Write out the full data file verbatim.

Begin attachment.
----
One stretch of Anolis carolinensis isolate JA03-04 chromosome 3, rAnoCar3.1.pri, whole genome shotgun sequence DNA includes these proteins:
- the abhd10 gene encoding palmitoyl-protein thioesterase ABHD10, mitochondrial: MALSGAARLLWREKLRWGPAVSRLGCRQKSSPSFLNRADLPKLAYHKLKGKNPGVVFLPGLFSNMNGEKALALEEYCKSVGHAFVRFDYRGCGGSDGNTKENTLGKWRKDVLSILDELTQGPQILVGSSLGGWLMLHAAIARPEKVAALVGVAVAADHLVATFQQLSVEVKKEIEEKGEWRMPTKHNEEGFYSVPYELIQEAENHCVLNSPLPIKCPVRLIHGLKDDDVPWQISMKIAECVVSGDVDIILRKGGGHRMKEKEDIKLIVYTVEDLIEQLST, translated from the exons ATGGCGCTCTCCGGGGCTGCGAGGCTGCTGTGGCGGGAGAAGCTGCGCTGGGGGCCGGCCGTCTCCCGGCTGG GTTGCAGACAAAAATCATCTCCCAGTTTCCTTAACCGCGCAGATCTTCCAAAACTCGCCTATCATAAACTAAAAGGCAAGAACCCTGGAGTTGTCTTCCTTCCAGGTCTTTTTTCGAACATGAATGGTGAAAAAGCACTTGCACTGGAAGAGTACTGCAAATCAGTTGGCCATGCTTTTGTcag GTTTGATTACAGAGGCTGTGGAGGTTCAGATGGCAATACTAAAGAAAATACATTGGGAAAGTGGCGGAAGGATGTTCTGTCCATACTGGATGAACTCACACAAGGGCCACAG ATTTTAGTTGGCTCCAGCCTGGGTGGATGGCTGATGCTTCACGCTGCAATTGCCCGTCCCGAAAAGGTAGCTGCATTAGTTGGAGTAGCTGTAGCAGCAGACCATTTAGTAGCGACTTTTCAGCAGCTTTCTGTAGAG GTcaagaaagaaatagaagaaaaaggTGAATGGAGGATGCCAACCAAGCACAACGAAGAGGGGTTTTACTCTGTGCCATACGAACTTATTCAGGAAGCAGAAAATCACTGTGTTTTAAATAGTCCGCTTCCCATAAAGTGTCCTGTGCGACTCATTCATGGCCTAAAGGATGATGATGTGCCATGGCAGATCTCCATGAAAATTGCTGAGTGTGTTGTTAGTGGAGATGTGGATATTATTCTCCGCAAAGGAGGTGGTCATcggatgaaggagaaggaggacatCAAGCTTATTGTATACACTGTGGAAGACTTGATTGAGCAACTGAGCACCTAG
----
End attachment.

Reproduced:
One stretch of Anolis carolinensis isolate JA03-04 chromosome 3, rAnoCar3.1.pri, whole genome shotgun sequence DNA includes these proteins:
- the abhd10 gene encoding palmitoyl-protein thioesterase ABHD10, mitochondrial: MALSGAARLLWREKLRWGPAVSRLGCRQKSSPSFLNRADLPKLAYHKLKGKNPGVVFLPGLFSNMNGEKALALEEYCKSVGHAFVRFDYRGCGGSDGNTKENTLGKWRKDVLSILDELTQGPQILVGSSLGGWLMLHAAIARPEKVAALVGVAVAADHLVATFQQLSVEVKKEIEEKGEWRMPTKHNEEGFYSVPYELIQEAENHCVLNSPLPIKCPVRLIHGLKDDDVPWQISMKIAECVVSGDVDIILRKGGGHRMKEKEDIKLIVYTVEDLIEQLST, translated from the exons ATGGCGCTCTCCGGGGCTGCGAGGCTGCTGTGGCGGGAGAAGCTGCGCTGGGGGCCGGCCGTCTCCCGGCTGG GTTGCAGACAAAAATCATCTCCCAGTTTCCTTAACCGCGCAGATCTTCCAAAACTCGCCTATCATAAACTAAAAGGCAAGAACCCTGGAGTTGTCTTCCTTCCAGGTCTTTTTTCGAACATGAATGGTGAAAAAGCACTTGCACTGGAAGAGTACTGCAAATCAGTTGGCCATGCTTTTGTcag GTTTGATTACAGAGGCTGTGGAGGTTCAGATGGCAATACTAAAGAAAATACATTGGGAAAGTGGCGGAAGGATGTTCTGTCCATACTGGATGAACTCACACAAGGGCCACAG ATTTTAGTTGGCTCCAGCCTGGGTGGATGGCTGATGCTTCACGCTGCAATTGCCCGTCCCGAAAAGGTAGCTGCATTAGTTGGAGTAGCTGTAGCAGCAGACCATTTAGTAGCGACTTTTCAGCAGCTTTCTGTAGAG GTcaagaaagaaatagaagaaaaaggTGAATGGAGGATGCCAACCAAGCACAACGAAGAGGGGTTTTACTCTGTGCCATACGAACTTATTCAGGAAGCAGAAAATCACTGTGTTTTAAATAGTCCGCTTCCCATAAAGTGTCCTGTGCGACTCATTCATGGCCTAAAGGATGATGATGTGCCATGGCAGATCTCCATGAAAATTGCTGAGTGTGTTGTTAGTGGAGATGTGGATATTATTCTCCGCAAAGGAGGTGGTCATcggatgaaggagaaggaggacatCAAGCTTATTGTATACACTGTGGAAGACTTGATTGAGCAACTGAGCACCTAG